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How to Boost Profitability Using Boron on Commodity Crops

:: Wednesday, February 19, 2020 :: Posted By Wendall Boehlje
We’re looking forward to Commodity Classic at the end of February. Given the conversations surrounding #plant2020 and the upcoming growing season, let’s focus on the importance of boron in corn and soybean production, as well as the adverse effects boron deficiency can have on reaching yield potentials.
 
Maximum yields call for both micro and macro nutrients to be available when and where a plant requires them. And, as one of eight essential micronutrients, boron is critical to reaching corn and soybean crop yield potential.

Why boron?

Boron acts as a nutrient utilization catalyst by helping a plant to more efficiently metabolize nitrogen (N) by reducing nitrate reductase activity—the molybdoenzymes that reduce nitrate to nitrite. Research also shows that boron plays an important role in rhizobial N fixation, actinomycete symbiosis, and cyanophyceae heterocyst formation in soybeans and other legumes.
 
Conversely, boron deficiency in corn and soybeans adversely impacts the metabolism and growth of the crop. Deficiencies impact cell-wall structure, inhibits root elongation, reduce plasm membrane stability, and a host of other metabolic functions within the plant.

Making boron pay on corn and soybeans

If you’re trying to grow anything at or above 200 bushels of corn per acre, you will have to add more boron into your fertilizer plan to prevent deficiency onset. Boron fertilization has also been shown to increase soybean yields by as much as 18 bushels per acre (Gitti, 2018).
 
Beyond correcting boron deficiency and availability within the soil profile, the question of “How much boron do I need,” is relative to what your yield goals are. Higher crop yields will always require higher boron fertilization. Remember: Boron is a catalyst for the uptake and ultimate availability of the other 13 essential nutrients.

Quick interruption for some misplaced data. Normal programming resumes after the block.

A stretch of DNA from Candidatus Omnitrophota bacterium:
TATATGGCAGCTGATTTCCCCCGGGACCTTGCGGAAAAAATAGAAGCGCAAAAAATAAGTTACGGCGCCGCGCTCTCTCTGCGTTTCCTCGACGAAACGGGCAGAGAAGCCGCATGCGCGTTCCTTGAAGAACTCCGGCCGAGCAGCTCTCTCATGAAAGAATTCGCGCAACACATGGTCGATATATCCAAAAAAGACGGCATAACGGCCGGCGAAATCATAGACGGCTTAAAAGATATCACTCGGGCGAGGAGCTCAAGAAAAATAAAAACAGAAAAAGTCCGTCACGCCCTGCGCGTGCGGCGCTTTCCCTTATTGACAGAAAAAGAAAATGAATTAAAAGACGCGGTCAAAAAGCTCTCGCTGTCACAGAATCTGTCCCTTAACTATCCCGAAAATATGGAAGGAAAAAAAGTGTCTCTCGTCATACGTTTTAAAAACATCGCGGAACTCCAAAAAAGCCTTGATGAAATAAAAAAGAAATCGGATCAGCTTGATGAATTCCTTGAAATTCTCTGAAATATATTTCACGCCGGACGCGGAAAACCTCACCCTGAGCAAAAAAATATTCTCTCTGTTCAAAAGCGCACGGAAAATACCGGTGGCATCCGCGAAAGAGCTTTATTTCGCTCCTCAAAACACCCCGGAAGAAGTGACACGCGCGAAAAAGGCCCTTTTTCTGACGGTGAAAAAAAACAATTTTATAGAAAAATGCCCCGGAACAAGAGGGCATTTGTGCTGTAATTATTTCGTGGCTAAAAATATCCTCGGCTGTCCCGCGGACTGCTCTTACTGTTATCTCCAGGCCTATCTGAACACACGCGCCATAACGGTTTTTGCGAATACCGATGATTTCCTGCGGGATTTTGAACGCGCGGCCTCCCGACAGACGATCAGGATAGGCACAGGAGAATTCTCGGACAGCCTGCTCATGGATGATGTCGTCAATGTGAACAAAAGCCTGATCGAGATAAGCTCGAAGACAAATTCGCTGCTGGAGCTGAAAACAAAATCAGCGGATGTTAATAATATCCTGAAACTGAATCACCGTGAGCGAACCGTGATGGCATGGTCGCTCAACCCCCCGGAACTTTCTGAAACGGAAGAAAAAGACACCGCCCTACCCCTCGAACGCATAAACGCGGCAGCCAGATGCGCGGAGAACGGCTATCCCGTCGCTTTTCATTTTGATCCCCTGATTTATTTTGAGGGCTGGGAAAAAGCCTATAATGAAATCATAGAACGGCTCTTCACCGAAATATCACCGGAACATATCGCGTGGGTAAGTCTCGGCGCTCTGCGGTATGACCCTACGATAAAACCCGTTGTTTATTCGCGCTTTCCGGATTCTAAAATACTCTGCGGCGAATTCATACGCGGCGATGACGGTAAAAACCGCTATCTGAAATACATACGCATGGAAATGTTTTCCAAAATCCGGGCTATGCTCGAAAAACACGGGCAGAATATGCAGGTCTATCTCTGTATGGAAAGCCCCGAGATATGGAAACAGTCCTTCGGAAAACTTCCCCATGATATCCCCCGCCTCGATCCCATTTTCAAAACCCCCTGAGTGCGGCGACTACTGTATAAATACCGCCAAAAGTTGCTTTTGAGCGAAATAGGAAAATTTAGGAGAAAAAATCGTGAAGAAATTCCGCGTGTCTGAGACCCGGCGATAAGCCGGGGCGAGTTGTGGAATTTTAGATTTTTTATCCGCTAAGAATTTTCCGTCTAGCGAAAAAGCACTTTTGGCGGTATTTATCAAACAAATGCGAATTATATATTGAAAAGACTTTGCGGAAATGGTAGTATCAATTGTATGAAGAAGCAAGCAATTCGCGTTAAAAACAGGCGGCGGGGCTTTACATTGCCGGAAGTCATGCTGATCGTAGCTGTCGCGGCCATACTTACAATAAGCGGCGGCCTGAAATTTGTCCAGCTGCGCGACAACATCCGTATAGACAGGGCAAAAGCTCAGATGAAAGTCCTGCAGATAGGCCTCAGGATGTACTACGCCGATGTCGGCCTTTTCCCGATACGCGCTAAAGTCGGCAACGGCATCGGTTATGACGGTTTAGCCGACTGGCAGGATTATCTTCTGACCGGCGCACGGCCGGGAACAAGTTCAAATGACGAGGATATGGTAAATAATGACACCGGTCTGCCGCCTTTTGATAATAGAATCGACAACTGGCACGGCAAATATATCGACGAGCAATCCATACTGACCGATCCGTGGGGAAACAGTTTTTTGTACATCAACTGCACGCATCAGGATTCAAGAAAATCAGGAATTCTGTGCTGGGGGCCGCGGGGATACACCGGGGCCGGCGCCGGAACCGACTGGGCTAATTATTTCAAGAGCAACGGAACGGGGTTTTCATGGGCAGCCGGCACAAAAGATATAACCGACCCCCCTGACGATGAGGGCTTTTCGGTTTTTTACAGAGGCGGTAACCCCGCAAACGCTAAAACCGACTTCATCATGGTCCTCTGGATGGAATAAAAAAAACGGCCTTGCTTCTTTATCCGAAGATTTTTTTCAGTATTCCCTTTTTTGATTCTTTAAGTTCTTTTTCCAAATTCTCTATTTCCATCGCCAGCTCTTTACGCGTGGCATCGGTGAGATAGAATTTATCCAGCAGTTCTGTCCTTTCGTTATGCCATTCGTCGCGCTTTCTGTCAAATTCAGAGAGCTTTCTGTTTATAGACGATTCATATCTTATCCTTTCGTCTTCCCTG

Deficiency, on the other-hand, can present subtly while significantly diminishing a crop’s yield capacity. One marked symptom of boron deficiency in soybeans is delayed maturity and leaf senescence. Under normal field observation conditions, how easy is it to visually assess delayed maturity and leaf senescence?
 
Boron deficiency initially impacts the roots of a plant in soybeans, corn, and other plants—causing the development of lateral shoots with brittle petioles and inhibiting peak root performance.
 
Optimal boron availability during soybean reproductive stages has been proven to:
  • Stimulate root growth and nodule fixation
  • Increase branching, flowering, bloom retention and number of pods
  • Stimulate better seed development
All of which leads to increased yield.
 
Corn is also susceptible to boron deficiency, perhaps in an even greater capacity than soybeans. When boron levels are too low, the corn plant’s cell walls and stem cells disintegrate, preventing growth from the points of damage. Once cells have been damaged, plant growth is stunted, tassels fail to develop properly, and kernels do not set on the ear. All of these issues culminate in a less than optimal yield.
 
Boron deficiency can also be caused by a host of environmental conditions outside of crop uptake. High soil pH will reduce the availability of boron as can leaching as a result of heavy rainfall events or mismanaged irrigation.
 
A lack of organic matter, those soils severely degraded from repetitive tillage practices and coarse-textured soils, will naturally contain less available boron, as will excessively dry soils.

Test for success

Soil testing is the best indicator of available boron in agricultural soils, however because of the volatility and mobility of boron within the soil profile, testing should be done strategically in proximity to the planting season of the cash crop being planted. Fertilizer applications should be calculated based on recent soil test results.
 
Tissue tests should be run periodically throughout the growing season to provide the correct information needed to “spoon feed” the developing cash crop. Newly developed plant tissue should be sampled for corn and soybean crops.

Boron and the 4Rs

If testing indicates that boron needs to be applied, consider your cropping system to decide about the right source, right rate, right time, and time place.
 
Solubor® is an excellent choice, allowing multiple foliar applications during critical reproductive stages, and can be combined with other applications of herbicide and insecticide. Solubor is cost effective and allows farmers to prepare his/her own tank mix.
 
Granubor® is a good dry-application choice early in the season when you want to apply boron through the soil as a standalone application or in NPK blends. All boron in Granubor is plant available and it allows for adequate availability of boron throughout the critical stages of the growing season.
 

Resources

 

Reference

Douglas Gitti. 2018. Fundação MS. Brazil.
 
 

U.S. Borax, part of Rio Tinto, is a global leader in the supply and science of borates—naturally-occurring minerals containing boron and other elements. We are 1,000 people serving 500 customers with more than 1,700 delivery locations globally. We supply 30% of the world’s need for refined borates from our world-class mine in Boron, California, about 100 miles northeast of Los Angeles.  Learn more about Rio Tinto.

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